Chicken farmers need to know whether the eggs they are sending to market have been fertilized and are growing a chicken, or unfertilized and can be used for scrambled eggs and other recipes. Before the invention of the electric light, farmers held individual eggs in front of a candle in a dark room. This allowed the farmer to see inside the egg, but it was a long process. The farmer also uses candling to determine how well-developed the embryo is inside of the egg during incubation.
Next came the electric light, which enabled farmers to candle many eggs at once using a light source under many eggs at once. Today’s commercial operations are computer-operated and can distinguish instantaneously between fertilized and unfertilized eggs.
When the computer inspects the eggs, it looks for a yolk shadow, signaling that the egg can be sent to stores. If it sees a dark spot surrounded by a web of blood vessels, the egg has begun to grow into a chicken (see the duck egg on the right). If the computer identifies an egg with red spots, it means that the embryo has stopped growing and the egg is useless for either incubation into a chicken or for making French toast.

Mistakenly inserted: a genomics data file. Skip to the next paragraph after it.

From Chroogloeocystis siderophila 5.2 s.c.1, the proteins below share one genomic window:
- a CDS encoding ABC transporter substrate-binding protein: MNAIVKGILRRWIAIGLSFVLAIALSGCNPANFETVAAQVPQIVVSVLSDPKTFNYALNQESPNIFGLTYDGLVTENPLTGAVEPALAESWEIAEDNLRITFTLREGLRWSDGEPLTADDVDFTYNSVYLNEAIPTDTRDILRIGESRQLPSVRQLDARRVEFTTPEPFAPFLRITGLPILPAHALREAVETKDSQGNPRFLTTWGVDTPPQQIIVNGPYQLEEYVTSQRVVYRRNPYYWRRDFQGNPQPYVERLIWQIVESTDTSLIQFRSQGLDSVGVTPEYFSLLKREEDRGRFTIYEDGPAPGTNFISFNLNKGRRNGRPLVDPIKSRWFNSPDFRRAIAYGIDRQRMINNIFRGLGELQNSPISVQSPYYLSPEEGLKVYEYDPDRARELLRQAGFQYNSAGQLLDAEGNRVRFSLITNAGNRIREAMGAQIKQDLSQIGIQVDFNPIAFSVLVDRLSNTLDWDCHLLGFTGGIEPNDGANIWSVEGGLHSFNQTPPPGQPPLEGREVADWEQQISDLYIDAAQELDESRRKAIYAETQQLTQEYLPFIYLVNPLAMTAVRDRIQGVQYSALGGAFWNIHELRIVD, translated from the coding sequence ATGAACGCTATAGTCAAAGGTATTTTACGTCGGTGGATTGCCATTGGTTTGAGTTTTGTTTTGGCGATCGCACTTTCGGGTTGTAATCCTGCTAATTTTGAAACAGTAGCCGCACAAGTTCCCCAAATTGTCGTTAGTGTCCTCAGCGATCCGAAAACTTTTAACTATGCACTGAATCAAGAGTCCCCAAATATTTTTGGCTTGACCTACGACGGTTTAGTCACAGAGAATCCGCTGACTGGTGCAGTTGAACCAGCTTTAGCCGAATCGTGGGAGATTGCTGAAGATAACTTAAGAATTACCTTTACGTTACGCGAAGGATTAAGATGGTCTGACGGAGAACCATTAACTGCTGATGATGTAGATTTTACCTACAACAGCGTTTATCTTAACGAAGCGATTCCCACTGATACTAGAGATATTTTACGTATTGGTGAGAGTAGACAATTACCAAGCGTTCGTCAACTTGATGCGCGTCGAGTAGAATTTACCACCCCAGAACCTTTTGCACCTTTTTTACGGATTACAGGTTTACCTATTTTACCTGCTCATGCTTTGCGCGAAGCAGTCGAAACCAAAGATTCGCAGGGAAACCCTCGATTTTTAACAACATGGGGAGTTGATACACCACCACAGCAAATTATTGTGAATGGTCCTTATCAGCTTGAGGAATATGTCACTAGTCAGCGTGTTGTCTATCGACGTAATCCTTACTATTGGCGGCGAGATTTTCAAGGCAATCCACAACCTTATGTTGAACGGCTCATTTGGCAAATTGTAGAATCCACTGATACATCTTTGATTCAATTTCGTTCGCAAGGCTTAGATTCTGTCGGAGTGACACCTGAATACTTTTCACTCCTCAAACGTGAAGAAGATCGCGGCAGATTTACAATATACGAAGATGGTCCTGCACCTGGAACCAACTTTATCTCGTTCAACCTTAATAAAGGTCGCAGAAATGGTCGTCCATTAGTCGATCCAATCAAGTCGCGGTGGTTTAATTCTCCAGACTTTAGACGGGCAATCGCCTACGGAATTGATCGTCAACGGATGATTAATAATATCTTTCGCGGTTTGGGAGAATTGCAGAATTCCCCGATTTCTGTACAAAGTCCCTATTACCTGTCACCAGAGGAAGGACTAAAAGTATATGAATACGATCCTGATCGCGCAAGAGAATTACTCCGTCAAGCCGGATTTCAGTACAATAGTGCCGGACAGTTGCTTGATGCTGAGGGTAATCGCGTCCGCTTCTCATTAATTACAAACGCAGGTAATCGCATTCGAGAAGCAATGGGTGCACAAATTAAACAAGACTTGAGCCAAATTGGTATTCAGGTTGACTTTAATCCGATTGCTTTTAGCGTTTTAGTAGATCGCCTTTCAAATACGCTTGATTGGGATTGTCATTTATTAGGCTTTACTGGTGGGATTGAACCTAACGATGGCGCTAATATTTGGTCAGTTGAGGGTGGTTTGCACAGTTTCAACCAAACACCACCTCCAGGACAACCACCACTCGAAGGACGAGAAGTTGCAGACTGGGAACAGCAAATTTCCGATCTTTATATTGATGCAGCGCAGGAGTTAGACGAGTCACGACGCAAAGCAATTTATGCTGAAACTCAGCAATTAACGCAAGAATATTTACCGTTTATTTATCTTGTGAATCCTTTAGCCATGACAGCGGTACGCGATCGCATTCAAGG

You can candle your own eggs like this: Take a halogen flashlight and a fresh egg into a dark room. Hold the light behind the egg so you can see through it. What do you see? Hopefully you’ll see the yolk shadow and can use that egg in your next recipe!
Look for more interesting STEM lessons in each recipe included in Everybody Cooks! STEM Facts and Recipes for Family Cooperation and Healthier Eating - Holiday Favorites Edition.
Author: Renee Heiss